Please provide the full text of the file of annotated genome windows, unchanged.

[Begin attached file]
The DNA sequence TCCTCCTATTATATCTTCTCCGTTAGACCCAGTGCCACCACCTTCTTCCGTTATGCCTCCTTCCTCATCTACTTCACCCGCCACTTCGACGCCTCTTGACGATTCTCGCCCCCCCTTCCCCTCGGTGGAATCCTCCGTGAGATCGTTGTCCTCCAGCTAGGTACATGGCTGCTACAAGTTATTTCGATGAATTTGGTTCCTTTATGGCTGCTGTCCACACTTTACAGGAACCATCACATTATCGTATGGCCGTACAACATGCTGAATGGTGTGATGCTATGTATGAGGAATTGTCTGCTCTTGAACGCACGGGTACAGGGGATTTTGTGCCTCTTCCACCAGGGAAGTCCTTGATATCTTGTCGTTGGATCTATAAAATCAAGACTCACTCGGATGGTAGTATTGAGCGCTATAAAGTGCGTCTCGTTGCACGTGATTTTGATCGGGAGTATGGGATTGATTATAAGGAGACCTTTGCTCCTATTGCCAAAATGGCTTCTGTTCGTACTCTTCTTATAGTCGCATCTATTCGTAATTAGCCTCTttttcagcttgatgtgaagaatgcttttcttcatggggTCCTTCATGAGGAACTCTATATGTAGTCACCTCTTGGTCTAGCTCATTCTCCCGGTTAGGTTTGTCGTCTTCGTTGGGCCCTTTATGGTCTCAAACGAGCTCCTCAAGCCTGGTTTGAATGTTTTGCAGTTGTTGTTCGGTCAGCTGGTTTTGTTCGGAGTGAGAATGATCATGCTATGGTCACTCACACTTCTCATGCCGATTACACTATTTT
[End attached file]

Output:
The DNA sequence TCCTCCTATTATATCTTCTCCGTTAGACCCAGTGCCACCACCTTCTTCCGTTATGCCTCCTTCCTCATCTACTTCACCCGCCACTTCGACGCCTCTTGACGATTCTCGCCCCCCCTTCCCCTCGGTGGAATCCTCCGTGAGATCGTTGTCCTCCAGCTAGGTACATGGCTGCTACAAGTTATTTCGATGAATTTGGTTCCTTTATGGCTGCTGTCCACACTTTACAGGAACCATCACATTATCGTATGGCCGTACAACATGCTGAATGGTGTGATGCTATGTATGAGGAATTGTCTGCTCTTGAACGCACGGGTACAGGGGATTTTGTGCCTCTTCCACCAGGGAAGTCCTTGATATCTTGTCGTTGGATCTATAAAATCAAGACTCACTCGGATGGTAGTATTGAGCGCTATAAAGTGCGTCTCGTTGCACGTGATTTTGATCGGGAGTATGGGATTGATTATAAGGAGACCTTTGCTCCTATTGCCAAAATGGCTTCTGTTCGTACTCTTCTTATAGTCGCATCTATTCGTAATTAGCCTCTttttcagcttgatgtgaagaatgcttttcttcatggggTCCTTCATGAGGAACTCTATATGTAGTCACCTCTTGGTCTAGCTCATTCTCCCGGTTAGGTTTGTCGTCTTCGTTGGGCCCTTTATGGTCTCAAACGAGCTCCTCAAGCCTGGTTTGAATGTTTTGCAGTTGTTGTTCGGTCAGCTGGTTTTGTTCGGAGTGAGAATGATCATGCTATGGTCACTCACACTTCTCATGCCGATTACACTATTTT